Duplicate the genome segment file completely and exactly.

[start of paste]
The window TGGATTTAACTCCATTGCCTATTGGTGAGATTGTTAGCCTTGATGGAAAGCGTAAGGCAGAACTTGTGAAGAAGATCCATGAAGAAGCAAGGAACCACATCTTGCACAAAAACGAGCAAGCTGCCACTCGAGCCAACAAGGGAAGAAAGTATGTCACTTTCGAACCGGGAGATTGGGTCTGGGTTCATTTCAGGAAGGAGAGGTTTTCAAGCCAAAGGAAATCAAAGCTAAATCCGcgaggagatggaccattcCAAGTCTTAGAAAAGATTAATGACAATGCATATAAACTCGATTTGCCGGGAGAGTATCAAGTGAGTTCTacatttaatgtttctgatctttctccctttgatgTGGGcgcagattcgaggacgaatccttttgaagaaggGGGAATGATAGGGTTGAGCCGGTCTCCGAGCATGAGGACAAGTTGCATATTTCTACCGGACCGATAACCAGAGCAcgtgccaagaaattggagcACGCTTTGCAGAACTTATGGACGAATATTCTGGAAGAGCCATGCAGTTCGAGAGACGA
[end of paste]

The window TGGATTTAACTCCATTGCCTATTGGTGAGATTGTTAGCCTTGATGGAAAGCGTAAGGCAGAACTTGTGAAGAAGATCCATGAAGAAGCAAGGAACCACATCTTGCACAAAAACGAGCAAGCTGCCACTCGAGCCAACAAGGGAAGAAAGTATGTCACTTTCGAACCGGGAGATTGGGTCTGGGTTCATTTCAGGAAGGAGAGGTTTTCAAGCCAAAGGAAATCAAAGCTAAATCCGcgaggagatggaccattcCAAGTCTTAGAAAAGATTAATGACAATGCATATAAACTCGATTTGCCGGGAGAGTATCAAGTGAGTTCTacatttaatgtttctgatctttctccctttgatgTGGGcgcagattcgaggacgaatccttttgaagaaggGGGAATGATAGGGTTGAGCCGGTCTCCGAGCATGAGGACAAGTTGCATATTTCTACCGGACCGATAACCAGAGCAcgtgccaagaaattggagcACGCTTTGCAGAACTTATGGACGAATATTCTGGAAGAGCCATGCAGTTCGAGAGACGA